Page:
I admit I still haven’t touched my harp since my graduation recital a few weeks ago. It’s been almost a month, but harp-overload kind of set in towards the end of semester. I suppose I went on vacation to get away, but instead got a fresh perspective. Seeing the Vyšehrad gave a new context to my recital, having played a transcription of the Smetana’s Moldau, the culminating episode in Ma Vlast. Though supposedly about the river itself, at the end of the movement the harp’s theme returns: an apparent reminder of the greatness that lies not just with rivers, but with the cities and fortresses that line them. Smetana’s harp theme illustrating the Vyšehrad is inescapable, a constant in the work. Unlike Salammbo’s harp, it can’t be dropped or silenced. 

I’m at the train station now, waiting for my boyrfriend to join me for our last night together on vacation. I should be sad that vacation is over, but really Prague has made me want to start practicing again. The city is saturated with music, from the constant stream of concerts of Mozart to the names of the train lines in and out of the city. Richard will be arriving on the “Mozart” train from Vienna, and will be heading out on the “Brahms” train to Berlin in the morning. The train is arriving is arriving now, heralded by several bell chime arpeggios and the melody sol-do-si-sol. No, it’s not Mozart. It’s the Vyšehrad, naturally. 

Postcard from Germany: Berlin

Leave a comment

After seeing six operas in a week, trying to sum up the experiences at once can be somewhat of a challange. A compositional timespan of 250 years, a myriad of production schemes, totally different opera companies and sizes – there was so much variety, and yet a few things came to mind each time.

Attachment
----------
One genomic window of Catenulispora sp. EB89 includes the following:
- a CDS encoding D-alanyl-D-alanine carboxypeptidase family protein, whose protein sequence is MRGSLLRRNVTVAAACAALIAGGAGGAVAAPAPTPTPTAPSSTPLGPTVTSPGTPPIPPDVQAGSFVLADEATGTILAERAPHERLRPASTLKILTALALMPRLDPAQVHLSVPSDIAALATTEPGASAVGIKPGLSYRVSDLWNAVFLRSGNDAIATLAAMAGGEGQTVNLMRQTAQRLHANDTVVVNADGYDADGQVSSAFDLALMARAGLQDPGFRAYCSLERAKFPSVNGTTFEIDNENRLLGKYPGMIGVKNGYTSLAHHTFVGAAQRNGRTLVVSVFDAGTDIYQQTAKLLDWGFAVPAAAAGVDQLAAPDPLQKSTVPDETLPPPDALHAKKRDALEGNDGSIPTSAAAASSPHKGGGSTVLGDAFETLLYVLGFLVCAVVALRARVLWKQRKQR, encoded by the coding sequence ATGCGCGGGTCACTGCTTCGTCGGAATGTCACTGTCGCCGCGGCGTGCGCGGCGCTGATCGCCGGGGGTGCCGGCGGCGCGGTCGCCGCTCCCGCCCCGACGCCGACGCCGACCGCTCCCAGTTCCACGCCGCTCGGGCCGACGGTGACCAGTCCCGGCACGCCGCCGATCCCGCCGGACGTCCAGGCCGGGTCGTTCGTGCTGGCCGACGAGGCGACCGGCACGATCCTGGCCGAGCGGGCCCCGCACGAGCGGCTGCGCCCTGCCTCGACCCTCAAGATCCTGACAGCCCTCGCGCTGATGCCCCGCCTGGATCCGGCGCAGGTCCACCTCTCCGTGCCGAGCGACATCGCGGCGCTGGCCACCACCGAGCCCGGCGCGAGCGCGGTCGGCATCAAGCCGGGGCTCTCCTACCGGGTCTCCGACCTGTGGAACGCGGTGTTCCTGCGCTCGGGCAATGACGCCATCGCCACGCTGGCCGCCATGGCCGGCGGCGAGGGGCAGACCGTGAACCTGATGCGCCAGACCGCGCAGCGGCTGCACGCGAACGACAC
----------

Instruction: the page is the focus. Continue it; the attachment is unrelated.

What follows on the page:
The apparent normalcy of opera attendance has been at the front of my mind. I’m used to heading to the Met over the 65th street bridge from Juilliard, rushing in at the last minute with a host of smartly-dressed attendees many years my senior, coming in from work. Socializing is light; the sheer size of the Met can make running to see friends somewhat of a production. Drinks are expensive, and snacks even more so (not to mention, the queues are extensive). There’s a sense of seriousness about going to the Met, unsurprisingly as it attracts some of the worlds finest singers and conductors. But it’s an atmosphere not so much of enjoyment, as constant expectancy. After heading to the Berliner Staatsoper last night, I’m convinced that opera goers are of a different species in Germany. They arrive as much as 45 minutes early to enjoy a glass of wine or a pretzel as they socialize with a host of friends or familiar faces. They dress casually. They are teenagers bringing girlfriends, parents bringing young children, middle-aged married couples, clusters of students. They are mostly educated and middle class, like a large proportion of the German population. They might gaze at the essays in the programs, but don’t necessarily discuss what they are about to see with any form of expectation or severity. They act as if this isn’t a night at the opera, but a routine. 

But in looking at all the different productions, there’s an extent to which a reinterpretation of an opera isn’t feared. I saw productions in which the staging became a dramatic biography of the composers’ lives, or some where pop references were inserted rather surreptitiously – the chorus of Vampires in Der Vampyr were dressed as pop cutlure villains (Gollum from Lord of the Rings, Snape from Harry Potter, Nosferatu, The Phantom of the Opera, etc.) and danced using moves from Michael Jackson’s “Thriller.” Some would argue that these are distractions or gimmicks, but seeing as my boyfriend the opera nerd didn’t pick up on the pop culture references and thought that the production was cute, I’d say the job was well done.